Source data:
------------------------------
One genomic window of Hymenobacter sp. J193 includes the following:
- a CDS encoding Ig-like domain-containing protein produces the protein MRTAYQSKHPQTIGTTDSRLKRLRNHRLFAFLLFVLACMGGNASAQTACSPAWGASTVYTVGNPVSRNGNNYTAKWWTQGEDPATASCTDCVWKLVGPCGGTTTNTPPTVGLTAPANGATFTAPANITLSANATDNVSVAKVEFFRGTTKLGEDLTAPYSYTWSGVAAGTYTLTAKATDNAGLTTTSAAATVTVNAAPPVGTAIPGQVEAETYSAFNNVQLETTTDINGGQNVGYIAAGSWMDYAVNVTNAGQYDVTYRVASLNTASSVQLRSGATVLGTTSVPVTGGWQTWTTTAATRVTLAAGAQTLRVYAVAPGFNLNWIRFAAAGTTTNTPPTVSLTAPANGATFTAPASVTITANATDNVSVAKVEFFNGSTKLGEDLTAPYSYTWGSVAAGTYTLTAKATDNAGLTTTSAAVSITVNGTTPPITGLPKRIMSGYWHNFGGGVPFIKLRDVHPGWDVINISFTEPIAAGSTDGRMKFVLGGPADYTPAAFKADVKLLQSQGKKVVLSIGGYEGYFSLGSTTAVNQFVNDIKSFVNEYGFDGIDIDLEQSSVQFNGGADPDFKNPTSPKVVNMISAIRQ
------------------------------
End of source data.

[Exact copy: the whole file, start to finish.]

One genomic window of Hymenobacter sp. J193 includes the following:
- a CDS encoding Ig-like domain-containing protein produces the protein MRTAYQSKHPQTIGTTDSRLKRLRNHRLFAFLLFVLACMGGNASAQTACSPAWGASTVYTVGNPVSRNGNNYTAKWWTQGEDPATASCTDCVWKLVGPCGGTTTNTPPTVGLTAPANGATFTAPANITLSANATDNVSVAKVEFFRGTTKLGEDLTAPYSYTWSGVAAGTYTLTAKATDNAGLTTTSAAATVTVNAAPPVGTAIPGQVEAETYSAFNNVQLETTTDINGGQNVGYIAAGSWMDYAVNVTNAGQYDVTYRVASLNTASSVQLRSGATVLGTTSVPVTGGWQTWTTTAATRVTLAAGAQTLRVYAVAPGFNLNWIRFAAAGTTTNTPPTVSLTAPANGATFTAPASVTITANATDNVSVAKVEFFNGSTKLGEDLTAPYSYTWGSVAAGTYTLTAKATDNAGLTTTSAAVSITVNGTTPPITGLPKRIMSGYWHNFGGGVPFIKLRDVHPGWDVINISFTEPIAAGSTDGRMKFVLGGPADYTPAAFKADVKLLQSQGKKVVLSIGGYEGYFSLGSTTAVNQFVNDIKSFVNEYGFDGIDIDLEQSSVQFNGGADPDFKNPTSPKVVNMISAIRQ